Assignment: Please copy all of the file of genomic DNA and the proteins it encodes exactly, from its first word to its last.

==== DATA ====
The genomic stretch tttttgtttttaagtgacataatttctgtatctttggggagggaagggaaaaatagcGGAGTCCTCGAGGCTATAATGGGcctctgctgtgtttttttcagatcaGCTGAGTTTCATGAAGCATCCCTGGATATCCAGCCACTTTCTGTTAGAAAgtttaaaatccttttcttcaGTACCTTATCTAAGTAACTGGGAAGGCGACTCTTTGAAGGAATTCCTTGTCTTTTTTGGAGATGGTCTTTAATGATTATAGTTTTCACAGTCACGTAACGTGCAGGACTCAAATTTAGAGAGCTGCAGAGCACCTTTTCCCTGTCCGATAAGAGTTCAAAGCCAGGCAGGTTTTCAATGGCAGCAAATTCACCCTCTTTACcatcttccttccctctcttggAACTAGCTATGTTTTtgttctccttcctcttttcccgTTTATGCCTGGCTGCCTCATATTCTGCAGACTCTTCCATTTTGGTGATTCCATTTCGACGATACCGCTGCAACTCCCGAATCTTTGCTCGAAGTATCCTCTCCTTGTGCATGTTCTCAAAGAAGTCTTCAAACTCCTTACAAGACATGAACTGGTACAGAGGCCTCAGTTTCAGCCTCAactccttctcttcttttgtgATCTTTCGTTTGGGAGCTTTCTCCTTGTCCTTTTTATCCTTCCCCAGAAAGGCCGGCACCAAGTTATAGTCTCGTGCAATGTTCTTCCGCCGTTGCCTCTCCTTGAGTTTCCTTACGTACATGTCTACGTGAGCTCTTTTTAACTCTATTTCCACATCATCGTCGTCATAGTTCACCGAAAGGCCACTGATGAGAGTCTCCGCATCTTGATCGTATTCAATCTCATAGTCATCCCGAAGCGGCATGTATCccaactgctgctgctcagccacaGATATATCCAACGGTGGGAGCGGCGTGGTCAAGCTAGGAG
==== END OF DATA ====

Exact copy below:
The genomic stretch tttttgtttttaagtgacataatttctgtatctttggggagggaagggaaaaatagcGGAGTCCTCGAGGCTATAATGGGcctctgctgtgtttttttcagatcaGCTGAGTTTCATGAAGCATCCCTGGATATCCAGCCACTTTCTGTTAGAAAgtttaaaatccttttcttcaGTACCTTATCTAAGTAACTGGGAAGGCGACTCTTTGAAGGAATTCCTTGTCTTTTTTGGAGATGGTCTTTAATGATTATAGTTTTCACAGTCACGTAACGTGCAGGACTCAAATTTAGAGAGCTGCAGAGCACCTTTTCCCTGTCCGATAAGAGTTCAAAGCCAGGCAGGTTTTCAATGGCAGCAAATTCACCCTCTTTACcatcttccttccctctcttggAACTAGCTATGTTTTtgttctccttcctcttttcccgTTTATGCCTGGCTGCCTCATATTCTGCAGACTCTTCCATTTTGGTGATTCCATTTCGACGATACCGCTGCAACTCCCGAATCTTTGCTCGAAGTATCCTCTCCTTGTGCATGTTCTCAAAGAAGTCTTCAAACTCCTTACAAGACATGAACTGGTACAGAGGCCTCAGTTTCAGCCTCAactccttctcttcttttgtgATCTTTCGTTTGGGAGCTTTCTCCTTGTCCTTTTTATCCTTCCCCAGAAAGGCCGGCACCAAGTTATAGTCTCGTGCAATGTTCTTCCGCCGTTGCCTCTCCTTGAGTTTCCTTACGTACATGTCTACGTGAGCTCTTTTTAACTCTATTTCCACATCATCGTCGTCATAGTTCACCGAAAGGCCACTGATGAGAGTCTCCGCATCTTGATCGTATTCAATCTCATAGTCATCCCGAAGCGGCATGTATCccaactgctgctgctcagccacaGATATATCCAACGGTGGGAGCGGCGTGGTCAAGCTAGGAG